04:36 GMT17 April 2021
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    While climate scientists warned in a UN report that the impending climate change may cause droughts, famine and floods, one history professor predicts that the thawing of permafrost could unleash an even greater threat.

    Peter Frankopan, a professor of global history at Oxford University, warned that the global warming and the resulting thawing of Arctic ice may unleash the long-dormant germs which could have a serious impact on mankind.

    According to The Daily Star, Frankopan delivered his warning in the wake of a prediction made by “top climate scientists” who claimed that “there are just 12 years left to act to keep global warming to a maximum of 1.5 degrees Celsius.”

    The professor, however, insisted that there’s “no chance” that the world countries would be able to keep this increase in global temperature below the outlined 1.5 degrees Celsius threshold, and added that the consequences of this climate change won’t be limited to those mentioned in last week’s UN report, such as “floods, drought, extreme heat and poverty for hundreds of millions of people.”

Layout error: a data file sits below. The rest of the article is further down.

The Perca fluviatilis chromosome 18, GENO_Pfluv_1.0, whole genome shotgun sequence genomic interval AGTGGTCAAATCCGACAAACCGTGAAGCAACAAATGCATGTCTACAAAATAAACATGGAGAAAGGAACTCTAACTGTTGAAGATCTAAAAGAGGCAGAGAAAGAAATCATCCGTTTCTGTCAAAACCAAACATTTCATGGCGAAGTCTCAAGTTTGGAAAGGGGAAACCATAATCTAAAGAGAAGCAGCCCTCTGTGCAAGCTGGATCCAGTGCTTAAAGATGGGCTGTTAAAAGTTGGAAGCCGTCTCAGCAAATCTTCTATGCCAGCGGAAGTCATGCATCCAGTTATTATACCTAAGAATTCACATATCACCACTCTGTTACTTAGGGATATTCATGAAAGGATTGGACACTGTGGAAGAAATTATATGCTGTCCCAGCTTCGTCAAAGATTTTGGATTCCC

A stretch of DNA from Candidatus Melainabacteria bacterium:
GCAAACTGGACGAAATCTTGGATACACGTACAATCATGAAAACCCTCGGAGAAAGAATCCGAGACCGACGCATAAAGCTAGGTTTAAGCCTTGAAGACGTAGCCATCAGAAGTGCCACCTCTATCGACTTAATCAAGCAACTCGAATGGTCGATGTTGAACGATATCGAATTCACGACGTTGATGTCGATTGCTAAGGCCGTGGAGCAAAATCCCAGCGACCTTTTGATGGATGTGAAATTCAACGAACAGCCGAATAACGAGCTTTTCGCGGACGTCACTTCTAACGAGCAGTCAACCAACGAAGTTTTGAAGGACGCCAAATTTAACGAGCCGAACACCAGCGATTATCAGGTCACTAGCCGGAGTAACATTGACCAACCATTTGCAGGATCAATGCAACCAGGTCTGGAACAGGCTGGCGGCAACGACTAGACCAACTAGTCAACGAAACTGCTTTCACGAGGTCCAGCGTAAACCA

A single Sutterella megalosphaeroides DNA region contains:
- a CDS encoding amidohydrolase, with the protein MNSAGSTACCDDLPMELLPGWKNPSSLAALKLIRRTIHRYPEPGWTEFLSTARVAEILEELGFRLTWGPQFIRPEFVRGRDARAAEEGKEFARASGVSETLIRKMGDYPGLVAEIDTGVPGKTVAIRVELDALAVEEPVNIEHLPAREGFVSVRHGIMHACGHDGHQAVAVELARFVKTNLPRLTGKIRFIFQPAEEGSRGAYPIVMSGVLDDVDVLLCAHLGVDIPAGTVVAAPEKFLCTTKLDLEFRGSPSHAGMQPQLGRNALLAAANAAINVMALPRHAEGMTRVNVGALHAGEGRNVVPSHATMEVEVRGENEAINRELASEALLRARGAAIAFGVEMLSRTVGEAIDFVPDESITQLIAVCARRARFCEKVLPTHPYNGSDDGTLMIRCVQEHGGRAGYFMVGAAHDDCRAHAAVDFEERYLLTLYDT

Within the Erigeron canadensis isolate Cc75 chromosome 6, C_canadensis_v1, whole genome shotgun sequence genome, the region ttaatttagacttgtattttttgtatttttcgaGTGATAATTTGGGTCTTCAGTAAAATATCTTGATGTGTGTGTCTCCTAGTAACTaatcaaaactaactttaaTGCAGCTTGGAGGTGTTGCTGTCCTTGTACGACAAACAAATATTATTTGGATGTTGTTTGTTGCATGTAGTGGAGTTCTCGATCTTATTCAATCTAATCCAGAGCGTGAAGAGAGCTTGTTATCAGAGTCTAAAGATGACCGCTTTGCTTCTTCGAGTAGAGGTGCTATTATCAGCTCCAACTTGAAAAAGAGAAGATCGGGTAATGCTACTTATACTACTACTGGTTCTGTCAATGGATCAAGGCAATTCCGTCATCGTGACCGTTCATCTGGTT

"If we ever go over that degree change, it's not about the Maldives being harder to visit on holiday or migration of people. It's about what happens when permafrost unfreezes and the release of the biological agents that have been buried for thousands of years," Frankopan said.

    READ MORE: Ebola 2.0? Hundreds in India Contract Rare Disease That Kills Most it Infects

    According to him, "in the 1340s, a 1.5 degree movement of heating of the Earth's atmosphere allowed a small microbe to develop into the Black Death."

    The Black Death, also known as the Great Plague, was a virulent pandemic which devastated Eurasia in the 14th century.

    Apparently caused by bacterium Yersinia pestis, the plague is estimated to have killed up to 60 percent of Europe’s then-total population.


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